Aurora Cannabis Inc. shares tumbled Monday after Stifel Nicolaus analyst Andrew Carter told clients it was time to sell, noting that though the headlines of the Canada-based cannabis company’s latest quarterly report were bad, the details of the results were even worse.
Carter downgraded Aurora’s stock to sell, a little more than three months after initiating coverage with a hold rating. He slashed his price target on the Canada-listed stock to C$5 — 31% below current levels — from C$7.
The Canada-listed shares ACB, -7.75% shed 7.8%, while the U.S.-listed shares ACB, -8.40% slumped 8.4% in active trading. Volume in the U.S.-listed stock was 34 million shares, compared with the full-day average of about 13.3 million shares over the last month, according to FactSet data.
Aurora reported last week a wider-than-expected fiscal fourth-quarter loss and revenue that missed lowered expectations, sending the stock tumbling over 9% last Thursday. See Cannabis Watch.
Stifel’s Carter helped weigh on the stock immediately after the results by saying he believed the stock would remain under pressure given expectations that it would need to access the capital markets for a “significant ask” to fund its aggressive growth plans.
But Carter said on Monday that Aurora’s efforts to tap the capital markets will be “challenged” given the “overwhelmingly negative investor sentiment” towards the cannabis sector, damaged credibility and limited near-term catalysts to drive investor enthusiasm.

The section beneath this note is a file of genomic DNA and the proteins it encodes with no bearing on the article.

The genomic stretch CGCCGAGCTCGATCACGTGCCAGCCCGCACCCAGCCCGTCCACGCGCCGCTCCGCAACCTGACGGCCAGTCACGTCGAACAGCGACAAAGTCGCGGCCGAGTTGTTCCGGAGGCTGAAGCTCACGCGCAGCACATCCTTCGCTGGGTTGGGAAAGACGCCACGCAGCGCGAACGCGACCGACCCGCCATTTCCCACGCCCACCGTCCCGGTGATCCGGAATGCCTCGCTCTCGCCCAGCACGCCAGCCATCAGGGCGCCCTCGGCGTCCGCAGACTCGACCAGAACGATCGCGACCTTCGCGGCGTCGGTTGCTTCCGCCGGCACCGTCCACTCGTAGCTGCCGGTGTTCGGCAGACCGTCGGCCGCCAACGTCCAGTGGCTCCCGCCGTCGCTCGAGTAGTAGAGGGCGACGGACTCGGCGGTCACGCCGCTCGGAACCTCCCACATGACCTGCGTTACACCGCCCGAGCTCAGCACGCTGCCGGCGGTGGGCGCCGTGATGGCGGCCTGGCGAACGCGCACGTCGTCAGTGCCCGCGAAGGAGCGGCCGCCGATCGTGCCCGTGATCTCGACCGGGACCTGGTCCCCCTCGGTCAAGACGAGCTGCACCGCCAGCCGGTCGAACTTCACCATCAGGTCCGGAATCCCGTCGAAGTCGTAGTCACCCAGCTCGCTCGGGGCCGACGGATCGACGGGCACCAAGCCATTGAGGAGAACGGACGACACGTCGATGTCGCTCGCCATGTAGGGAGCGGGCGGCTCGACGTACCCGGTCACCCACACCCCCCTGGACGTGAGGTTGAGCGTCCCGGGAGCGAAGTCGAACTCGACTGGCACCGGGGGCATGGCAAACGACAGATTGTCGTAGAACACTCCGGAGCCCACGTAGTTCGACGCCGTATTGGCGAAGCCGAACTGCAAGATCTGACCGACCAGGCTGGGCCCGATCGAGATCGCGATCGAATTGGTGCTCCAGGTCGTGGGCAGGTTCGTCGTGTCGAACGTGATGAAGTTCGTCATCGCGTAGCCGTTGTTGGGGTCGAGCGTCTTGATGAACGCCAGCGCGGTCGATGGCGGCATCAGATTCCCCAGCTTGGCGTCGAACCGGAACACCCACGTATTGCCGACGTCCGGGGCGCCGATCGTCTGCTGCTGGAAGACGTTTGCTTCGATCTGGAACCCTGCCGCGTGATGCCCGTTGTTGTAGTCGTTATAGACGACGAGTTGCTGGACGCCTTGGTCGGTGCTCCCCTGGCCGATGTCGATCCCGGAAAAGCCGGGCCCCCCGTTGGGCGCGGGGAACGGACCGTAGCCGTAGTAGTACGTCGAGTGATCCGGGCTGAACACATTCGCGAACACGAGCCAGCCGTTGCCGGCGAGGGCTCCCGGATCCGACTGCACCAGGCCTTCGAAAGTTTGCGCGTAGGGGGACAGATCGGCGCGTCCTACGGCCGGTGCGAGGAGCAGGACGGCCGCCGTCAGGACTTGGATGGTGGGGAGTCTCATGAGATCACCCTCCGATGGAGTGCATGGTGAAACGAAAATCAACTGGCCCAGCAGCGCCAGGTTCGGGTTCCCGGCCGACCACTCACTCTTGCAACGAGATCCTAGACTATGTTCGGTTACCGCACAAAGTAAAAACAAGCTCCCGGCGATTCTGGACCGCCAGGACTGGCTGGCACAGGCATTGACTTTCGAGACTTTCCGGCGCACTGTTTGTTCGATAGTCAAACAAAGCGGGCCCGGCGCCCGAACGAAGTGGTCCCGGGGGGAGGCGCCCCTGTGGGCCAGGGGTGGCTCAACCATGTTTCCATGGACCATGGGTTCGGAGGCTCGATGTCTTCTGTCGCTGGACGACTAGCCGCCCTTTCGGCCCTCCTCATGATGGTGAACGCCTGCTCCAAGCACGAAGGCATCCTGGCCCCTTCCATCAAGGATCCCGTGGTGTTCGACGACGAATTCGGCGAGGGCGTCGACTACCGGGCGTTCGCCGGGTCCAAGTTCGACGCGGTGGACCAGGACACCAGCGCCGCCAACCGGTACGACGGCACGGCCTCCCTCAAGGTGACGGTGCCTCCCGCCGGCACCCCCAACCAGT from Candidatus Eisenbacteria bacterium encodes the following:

’The headlines were bad, the details were worse’
In a note titled “The headlines were bad, the details were worse: Downgrade to sell” on Monday, Carter said the fourth-quarter results point to a “less robust in-market performance” and difficulty to continue positioning for the larger global opportunity.
“Our outlook suggests significant downside potential for the shares of Aurora over the near term, given it will be difficult for the company to continue positioning for the larger global opportunity within the confines of significant financing risk that could challenge the company’s ability to fully embrace the level of investment needed to be a leader not only in the global cannabis category but also in Canada,” Carter wrote.
He said he believes the company will remain challenged until it can attract an investment from a consumer partner.
Carter’s call for a consumer partner comes after Corona-beer parent Constellation Brands Inc STZ, -0.11% made a $4 billion investment last year in Canopy Growth Corp. CGC, +1.09% WEED, +1.40% , which led to the ousting of high-profile co-Chief Executive Bruce Linton, and after cigarette seller Altria Group Inc. MO, -1.43% said it would pay the equivalent of $1.8 billion for a 45% stake in Cronos Corp. CRON, -0.69% CRON, -0.98%
Carter said Aurora will likely have trouble competing with rivals Canopy Growth and Cronos in the global cannabis market until it can tout a partnership with a well-established and vested consumer partner. While those partnerships helped provide significant capital “de-risking” for Canopy Growth and Cronos, the risk has increased for Aurora given the recent volatility in the equity markets and uncertainty over Aurora’s willingness and ability to attract a partner.
“Aurora has given mixed commentary on pursuing partnerships, but we believe the company will be required to continue pursuing an independent path with global consumer companies likely taking a wait-and-see approach to the sector with less incentive to partner with a Canadian L.P.,” Carter wrote.